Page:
G – Youth voting in local elections – YES

    Consensus is overwhelming to support this measure. Let’s empower young people with the power to vote and to become leaders on their futures concerning climate change, public education, police reform, and affordable housing. Also, the measure would potentially boost voter registration, creating lifelong habitual voters.

    H – Change the Planning Code for Neighborhood Commercial Districts – YES

    Let’s increase the types of permits and conditional use permits that allow restaurants and other businesses to expand outdoor area use, maintaining public health and safety measures that keep us safe from spreading exposure to COVID-19.

    I – Real estate transfer tax – YES

    J – Parcel tax for San Francisco Unified School District – YES

    This measure will not increase taxes. The City can replace the 2018 School Parcel Tax with a new tax that changes the annual tax rate from $320 per parcel to $288 per parcel, adjusted for inflation each year, and exempting people aged 65 or older. The school district could use money collected from the tax to increase teacher salaries; invest in technology, including digital learning; and to fund public charter schools. In this COVID-19 era, these funds could help develop the distance learning modes needed for thousands of students and teachers learning and working from home.

    K – Give the City authority to own, develop, construct, acquire, or rehabilitate up to 10,000 units of low-income rental housing in San Francisco – YES

    The fact that San Francisco needs more housing and more affordable and low-income housing for families and persons at risk of, or experiencing, homelessness is no secret. A major selling point of this measure is that it could work to keep communities of color in the City, as well as to confront head on the legacy of racist NIMBY-ism in housing development that has plagued a purported progressive, inclusive, and diverse San Francisco for decades.

    L – Business tax based on comparison of top executive’s pay to employees’ pay – YES

    I am not a gauge, stick it to the rich type, but I do believe in sense and sensibility, fairness, stopping exploitation of employees, and employers paying their fair share into the local tax base. This measure proposes to place an additional tax permanently on some businesses when their highest paid managerial employee earns more than 100 times the median compensation paid to their employees in San Francisco, where an additional tax rate would be between 0.1%–0.6% of gross receipts or between 0.4%–2.4% of payroll expense for those businesses in San Francisco, for an estimated revenue of between $60–$140 million a year.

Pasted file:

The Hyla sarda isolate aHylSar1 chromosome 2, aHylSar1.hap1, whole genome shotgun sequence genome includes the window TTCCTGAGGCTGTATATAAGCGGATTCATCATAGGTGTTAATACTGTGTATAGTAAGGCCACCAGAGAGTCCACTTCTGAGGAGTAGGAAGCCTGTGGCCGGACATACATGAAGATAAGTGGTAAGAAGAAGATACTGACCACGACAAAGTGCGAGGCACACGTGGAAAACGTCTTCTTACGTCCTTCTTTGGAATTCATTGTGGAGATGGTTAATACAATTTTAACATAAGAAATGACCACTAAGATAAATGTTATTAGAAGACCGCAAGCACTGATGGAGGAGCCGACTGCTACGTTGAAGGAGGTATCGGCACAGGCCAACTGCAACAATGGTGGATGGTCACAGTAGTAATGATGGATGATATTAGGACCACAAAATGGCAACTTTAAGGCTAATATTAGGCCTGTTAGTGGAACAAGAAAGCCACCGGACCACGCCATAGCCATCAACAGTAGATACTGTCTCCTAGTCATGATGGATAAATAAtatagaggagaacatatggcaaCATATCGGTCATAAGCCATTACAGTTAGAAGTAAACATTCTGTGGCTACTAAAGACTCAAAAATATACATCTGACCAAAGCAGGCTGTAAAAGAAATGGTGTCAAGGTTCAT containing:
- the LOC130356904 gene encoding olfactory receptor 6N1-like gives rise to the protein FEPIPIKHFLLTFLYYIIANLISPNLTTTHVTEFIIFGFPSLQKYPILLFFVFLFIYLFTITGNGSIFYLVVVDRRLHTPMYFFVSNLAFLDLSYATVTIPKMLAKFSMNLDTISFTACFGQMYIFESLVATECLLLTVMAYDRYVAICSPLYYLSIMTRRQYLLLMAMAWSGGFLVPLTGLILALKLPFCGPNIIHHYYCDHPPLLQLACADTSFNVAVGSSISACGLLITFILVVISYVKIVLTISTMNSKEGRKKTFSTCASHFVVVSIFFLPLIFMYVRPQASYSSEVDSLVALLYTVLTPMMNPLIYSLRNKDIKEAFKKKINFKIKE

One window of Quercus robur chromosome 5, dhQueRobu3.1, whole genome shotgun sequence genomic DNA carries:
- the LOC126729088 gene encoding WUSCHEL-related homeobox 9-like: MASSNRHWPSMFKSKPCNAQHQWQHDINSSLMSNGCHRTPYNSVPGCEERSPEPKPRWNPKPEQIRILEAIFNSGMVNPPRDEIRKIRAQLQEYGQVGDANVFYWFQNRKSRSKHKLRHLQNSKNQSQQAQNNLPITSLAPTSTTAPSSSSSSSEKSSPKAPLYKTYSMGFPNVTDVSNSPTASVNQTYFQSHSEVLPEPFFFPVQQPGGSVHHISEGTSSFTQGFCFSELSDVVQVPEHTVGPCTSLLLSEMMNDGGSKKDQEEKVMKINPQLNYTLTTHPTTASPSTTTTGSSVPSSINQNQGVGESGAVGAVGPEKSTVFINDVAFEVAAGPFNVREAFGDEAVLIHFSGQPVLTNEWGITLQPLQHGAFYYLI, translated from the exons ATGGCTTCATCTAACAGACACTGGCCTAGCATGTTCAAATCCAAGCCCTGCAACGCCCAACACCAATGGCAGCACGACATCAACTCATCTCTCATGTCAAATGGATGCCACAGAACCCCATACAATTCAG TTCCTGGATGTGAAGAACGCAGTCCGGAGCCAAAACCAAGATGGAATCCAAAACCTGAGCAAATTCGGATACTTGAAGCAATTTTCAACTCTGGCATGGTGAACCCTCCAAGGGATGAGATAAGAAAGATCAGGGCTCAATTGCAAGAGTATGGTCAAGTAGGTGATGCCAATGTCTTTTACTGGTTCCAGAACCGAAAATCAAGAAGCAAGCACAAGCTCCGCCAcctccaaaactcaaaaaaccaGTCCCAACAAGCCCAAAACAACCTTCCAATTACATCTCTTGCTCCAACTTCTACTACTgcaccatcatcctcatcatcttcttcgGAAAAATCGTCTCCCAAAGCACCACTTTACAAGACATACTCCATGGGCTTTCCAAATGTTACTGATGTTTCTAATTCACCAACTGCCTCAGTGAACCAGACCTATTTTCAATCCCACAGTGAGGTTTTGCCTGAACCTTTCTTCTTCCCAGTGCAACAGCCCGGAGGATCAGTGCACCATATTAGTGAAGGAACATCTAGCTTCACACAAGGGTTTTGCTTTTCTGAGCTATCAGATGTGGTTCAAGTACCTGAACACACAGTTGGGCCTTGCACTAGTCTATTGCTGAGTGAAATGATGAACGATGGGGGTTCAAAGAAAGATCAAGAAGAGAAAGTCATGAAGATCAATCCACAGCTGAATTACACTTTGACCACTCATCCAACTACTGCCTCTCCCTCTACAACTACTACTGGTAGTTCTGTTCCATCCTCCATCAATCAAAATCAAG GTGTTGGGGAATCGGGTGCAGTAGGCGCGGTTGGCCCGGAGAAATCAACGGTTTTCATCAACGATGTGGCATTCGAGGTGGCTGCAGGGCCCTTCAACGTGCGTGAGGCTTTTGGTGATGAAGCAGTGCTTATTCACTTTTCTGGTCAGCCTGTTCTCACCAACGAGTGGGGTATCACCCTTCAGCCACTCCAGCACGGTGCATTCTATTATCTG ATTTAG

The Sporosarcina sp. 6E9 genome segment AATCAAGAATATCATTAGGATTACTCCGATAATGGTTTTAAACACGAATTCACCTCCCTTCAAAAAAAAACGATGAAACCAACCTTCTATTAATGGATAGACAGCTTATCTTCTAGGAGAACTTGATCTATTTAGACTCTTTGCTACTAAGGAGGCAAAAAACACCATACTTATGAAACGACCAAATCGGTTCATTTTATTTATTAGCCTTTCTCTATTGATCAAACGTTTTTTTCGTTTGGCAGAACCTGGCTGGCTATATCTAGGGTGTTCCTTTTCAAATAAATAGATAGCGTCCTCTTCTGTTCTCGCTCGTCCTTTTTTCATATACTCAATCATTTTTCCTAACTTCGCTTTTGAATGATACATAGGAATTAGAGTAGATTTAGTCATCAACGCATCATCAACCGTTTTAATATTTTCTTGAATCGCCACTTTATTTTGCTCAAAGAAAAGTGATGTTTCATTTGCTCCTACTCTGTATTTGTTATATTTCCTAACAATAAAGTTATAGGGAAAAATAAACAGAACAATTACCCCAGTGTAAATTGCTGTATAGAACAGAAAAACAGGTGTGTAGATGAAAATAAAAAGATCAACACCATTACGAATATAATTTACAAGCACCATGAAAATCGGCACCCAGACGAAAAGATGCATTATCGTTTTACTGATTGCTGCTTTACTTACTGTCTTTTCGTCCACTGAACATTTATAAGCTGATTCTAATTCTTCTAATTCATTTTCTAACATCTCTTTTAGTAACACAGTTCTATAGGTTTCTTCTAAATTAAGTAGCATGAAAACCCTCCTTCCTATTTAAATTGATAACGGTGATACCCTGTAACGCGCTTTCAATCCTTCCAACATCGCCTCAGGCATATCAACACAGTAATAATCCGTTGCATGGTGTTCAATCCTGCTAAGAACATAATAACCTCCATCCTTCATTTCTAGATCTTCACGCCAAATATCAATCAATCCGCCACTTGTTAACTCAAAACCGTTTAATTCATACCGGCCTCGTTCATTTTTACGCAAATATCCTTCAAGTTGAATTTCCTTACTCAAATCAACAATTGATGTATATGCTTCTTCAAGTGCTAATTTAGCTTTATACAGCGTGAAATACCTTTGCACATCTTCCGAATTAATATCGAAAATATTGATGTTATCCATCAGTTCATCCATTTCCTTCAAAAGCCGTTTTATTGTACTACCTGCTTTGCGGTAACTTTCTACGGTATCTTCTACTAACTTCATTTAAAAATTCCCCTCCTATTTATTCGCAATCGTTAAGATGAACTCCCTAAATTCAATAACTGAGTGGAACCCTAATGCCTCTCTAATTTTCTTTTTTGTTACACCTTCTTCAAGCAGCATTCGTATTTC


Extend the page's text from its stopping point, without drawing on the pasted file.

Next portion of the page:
RR – Caltrain sales tax – YES

    Prevent traffic congestion and save Caltrain, a vital lifeline for our City. As we recover from the pandemic and people go back to work and move about more, we’ll need an affordable transit system such as Caltrain. Preserving, improving, and expanding Caltrain services will be essential to getting San Francisco moving again.

    As for candidates for local offices, let’s return our effective LGBT leaders in Shanell Williams and Tom Temprano to the San Francisco Community College Board, and Bevan Dufty to the BART Board. While I am rooting for my highly experienced longtime colleague and former Director of the Department on the Status of Women, Dr. Emily Murase—we need more women on the Board of Supervisors!—in the most competitive race for Supervisor District 7, openly gay candidate, friend, and colleague Joel Engardio would also make a fine addition to the Board of Supervisors.

    There you have it. Thank you for voting, and especially for voting Blue. A change is going to come, with your vote helping to make it happen. Keep the faith. Andrea Shorter is a Commissioner and the former President of the historic San Francisco Commission on the Status of Women. She is a longtime advocate for criminal and juvenile justice reform, voter rights and marriage equality. A Co-Founder of the Bayard Rustin LGBT Coalition, she was a 2009 David Bohnett LGBT Leadership Fellow at the Harvard Kennedy School of Government.

    Published on October 22, 2020